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Hopes of ‘saving’ jobs at Keighley firm are dashed
9:20am Thursday 9th January 2014 in Keighley
Any hopes of saving jobs at a festive decorations firm in Keighley that fell into administration shortly before Christmas look to have been dashed.
A total of 187 jobs were lost when Fuzzwire shut down.
Now a union boss has described the firm as “the Marie Celeste of the factory world”.
Steve Davison, president of Keighley Trades Union Council, said it was as if Fuzzwire had “never existed”.
Fuzzwire made Christmas decorations for shopping malls. Bristol-based administrators FRP Advisory announced that Austrian-owned MK Illuminations had bought the doomed firm’s contracts, bringing hopes new jobs might be created.
But Mr Davison said: “There has not been a squeak about what is happening.
“We offered help to those who lost their jobs but no-one has approached us. I am still trying to work out what to do for the best.
“It is a mystery. No-one seems to know anything. It is as if it is a virtual workplace. The premises are still locked up and deserted.”
Visiting the site shortly before Christmas, FRP’s Andrew Sheridan said dealing with redundancy claims was the “immediate focus”. But he warned it could take up to eight weeks before anyone received any entitlements.
He said this week there was “nothing new to report”.
Meanwhile, single dad, Andrew Parker, of Keighley, who lost his job at the firm, has branded the town’s MP’s pledge of support for the workers who lost their jobs as “political bravado”.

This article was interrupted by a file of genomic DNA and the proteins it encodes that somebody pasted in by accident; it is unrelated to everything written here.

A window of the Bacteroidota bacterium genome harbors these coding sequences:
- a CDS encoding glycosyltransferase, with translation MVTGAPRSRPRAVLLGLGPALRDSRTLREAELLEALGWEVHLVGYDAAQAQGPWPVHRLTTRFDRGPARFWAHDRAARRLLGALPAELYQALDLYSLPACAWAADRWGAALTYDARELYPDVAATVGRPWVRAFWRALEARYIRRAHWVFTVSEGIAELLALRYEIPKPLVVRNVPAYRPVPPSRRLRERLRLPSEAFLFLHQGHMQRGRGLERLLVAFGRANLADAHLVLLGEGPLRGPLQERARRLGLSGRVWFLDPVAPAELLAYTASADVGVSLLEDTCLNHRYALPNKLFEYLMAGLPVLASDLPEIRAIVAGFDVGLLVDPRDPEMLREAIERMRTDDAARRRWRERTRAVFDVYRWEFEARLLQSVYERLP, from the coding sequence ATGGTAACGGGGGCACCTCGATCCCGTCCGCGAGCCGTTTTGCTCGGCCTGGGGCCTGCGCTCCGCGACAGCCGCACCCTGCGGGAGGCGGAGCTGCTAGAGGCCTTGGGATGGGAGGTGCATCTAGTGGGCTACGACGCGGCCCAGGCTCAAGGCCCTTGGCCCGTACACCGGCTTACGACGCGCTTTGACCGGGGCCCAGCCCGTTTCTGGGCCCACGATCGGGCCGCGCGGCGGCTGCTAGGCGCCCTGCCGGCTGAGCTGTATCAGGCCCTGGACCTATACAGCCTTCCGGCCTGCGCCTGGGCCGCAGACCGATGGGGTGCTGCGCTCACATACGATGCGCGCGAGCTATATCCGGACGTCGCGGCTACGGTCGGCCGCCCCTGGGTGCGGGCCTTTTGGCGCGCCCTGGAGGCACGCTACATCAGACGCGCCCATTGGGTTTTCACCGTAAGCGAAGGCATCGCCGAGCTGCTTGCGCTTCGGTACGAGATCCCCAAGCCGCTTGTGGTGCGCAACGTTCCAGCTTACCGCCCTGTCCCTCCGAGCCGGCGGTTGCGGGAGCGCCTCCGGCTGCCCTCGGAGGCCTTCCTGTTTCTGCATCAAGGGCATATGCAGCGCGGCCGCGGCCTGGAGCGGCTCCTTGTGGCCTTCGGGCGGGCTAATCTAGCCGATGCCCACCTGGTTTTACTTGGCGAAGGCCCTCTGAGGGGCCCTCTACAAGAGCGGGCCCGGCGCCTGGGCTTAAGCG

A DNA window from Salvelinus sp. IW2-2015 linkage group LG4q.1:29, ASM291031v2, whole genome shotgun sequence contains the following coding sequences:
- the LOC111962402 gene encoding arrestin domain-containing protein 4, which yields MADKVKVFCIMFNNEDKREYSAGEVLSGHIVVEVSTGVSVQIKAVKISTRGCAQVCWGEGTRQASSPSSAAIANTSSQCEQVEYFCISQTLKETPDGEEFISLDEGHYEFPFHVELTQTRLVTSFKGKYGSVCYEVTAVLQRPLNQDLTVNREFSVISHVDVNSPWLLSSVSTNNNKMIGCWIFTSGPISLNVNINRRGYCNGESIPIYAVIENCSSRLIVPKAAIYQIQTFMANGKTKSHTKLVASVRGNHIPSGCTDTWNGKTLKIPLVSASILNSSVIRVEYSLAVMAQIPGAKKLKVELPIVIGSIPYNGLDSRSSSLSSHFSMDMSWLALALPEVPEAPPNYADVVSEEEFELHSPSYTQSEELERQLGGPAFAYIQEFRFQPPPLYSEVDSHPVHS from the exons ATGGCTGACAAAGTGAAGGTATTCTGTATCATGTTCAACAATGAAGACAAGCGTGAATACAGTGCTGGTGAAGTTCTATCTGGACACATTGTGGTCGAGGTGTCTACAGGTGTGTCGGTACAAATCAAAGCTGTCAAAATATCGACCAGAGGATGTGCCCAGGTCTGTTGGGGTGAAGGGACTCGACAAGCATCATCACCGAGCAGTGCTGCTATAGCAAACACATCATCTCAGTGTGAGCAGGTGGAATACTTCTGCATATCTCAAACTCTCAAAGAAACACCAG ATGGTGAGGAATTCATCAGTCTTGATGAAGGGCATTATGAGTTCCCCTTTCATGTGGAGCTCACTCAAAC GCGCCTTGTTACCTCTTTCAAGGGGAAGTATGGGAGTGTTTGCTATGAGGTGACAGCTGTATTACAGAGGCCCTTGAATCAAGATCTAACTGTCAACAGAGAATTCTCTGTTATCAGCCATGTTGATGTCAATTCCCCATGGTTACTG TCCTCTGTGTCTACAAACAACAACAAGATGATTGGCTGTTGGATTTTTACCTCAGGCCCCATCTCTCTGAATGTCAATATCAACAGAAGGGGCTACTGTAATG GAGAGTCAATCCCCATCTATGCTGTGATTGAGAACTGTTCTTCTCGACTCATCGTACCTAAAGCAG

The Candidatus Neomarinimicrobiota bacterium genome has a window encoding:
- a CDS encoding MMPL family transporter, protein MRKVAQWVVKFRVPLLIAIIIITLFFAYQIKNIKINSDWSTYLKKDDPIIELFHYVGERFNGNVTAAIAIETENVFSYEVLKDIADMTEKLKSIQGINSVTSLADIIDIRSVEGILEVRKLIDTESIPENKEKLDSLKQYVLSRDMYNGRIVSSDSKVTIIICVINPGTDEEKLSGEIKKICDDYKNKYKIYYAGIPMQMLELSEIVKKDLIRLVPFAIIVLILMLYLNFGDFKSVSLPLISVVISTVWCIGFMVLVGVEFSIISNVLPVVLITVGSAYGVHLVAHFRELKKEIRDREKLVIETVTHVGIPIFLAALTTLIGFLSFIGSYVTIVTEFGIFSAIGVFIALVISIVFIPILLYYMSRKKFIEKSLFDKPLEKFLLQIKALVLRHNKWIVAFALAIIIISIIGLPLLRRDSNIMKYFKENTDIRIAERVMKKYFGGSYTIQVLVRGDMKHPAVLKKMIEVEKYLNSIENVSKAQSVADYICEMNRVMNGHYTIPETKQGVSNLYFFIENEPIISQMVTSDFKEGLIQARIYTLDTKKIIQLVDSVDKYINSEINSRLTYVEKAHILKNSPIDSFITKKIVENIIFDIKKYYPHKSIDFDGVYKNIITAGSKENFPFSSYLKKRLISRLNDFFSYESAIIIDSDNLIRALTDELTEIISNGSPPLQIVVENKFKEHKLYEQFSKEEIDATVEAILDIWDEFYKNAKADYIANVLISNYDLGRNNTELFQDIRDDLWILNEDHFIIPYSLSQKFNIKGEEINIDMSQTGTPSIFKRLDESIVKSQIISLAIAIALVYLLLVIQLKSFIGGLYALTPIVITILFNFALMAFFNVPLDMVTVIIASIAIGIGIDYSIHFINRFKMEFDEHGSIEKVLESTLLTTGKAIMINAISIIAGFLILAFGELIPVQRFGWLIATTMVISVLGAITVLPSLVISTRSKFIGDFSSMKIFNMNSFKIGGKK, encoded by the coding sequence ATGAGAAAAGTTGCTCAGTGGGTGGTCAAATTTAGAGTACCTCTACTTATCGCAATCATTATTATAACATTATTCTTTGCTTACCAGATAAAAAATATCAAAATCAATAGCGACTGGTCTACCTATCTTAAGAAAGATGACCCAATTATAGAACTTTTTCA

As shockwaves spread throughout the area, Keighley Conservative MP Kris Hopkins said he would contact relevant government departments as a matter of urgency to see what could be done to help those made redundant.
But this week Mr Parker said: “The MP said he would do all he could to help us, but I have not seen any sign of action.”
However, Mr Hopkins told the Keighley News that as soon as he became aware of the situation at Fuzzwire, he wrote to Business Secretary Vince Cable and Work and Pensions Secretary Iain Duncan Smith asking for help to be provided to those who had lost their jobs.
He added: “This included a request to assist those affected back into work, and the provision of proper support during this process.
“I will continue to keep in contact with the respective ministerial private offices on these matters as we seek to find a way forward.
“No-one should be in any doubt that I will continue to do all I can to assist these constituents who have been placed in a dreadful position through no fault of their own.”
Mr Parker said he had not received money from any source since December 6, when Fuzzwire staff were told their jobs were going. “Without family and friends, I would hardly have eaten,” he said. “My son and I had quite a good Christmas despite all the problems, but you can’t go on relying on other people.”
The 50-year-old now walks everywhere in search of work. “I have applied for jobs from toilet cleaning to management,” he said. “I have to walk as I have no money for transport. I have no money in my pocket, but something will crop up.”
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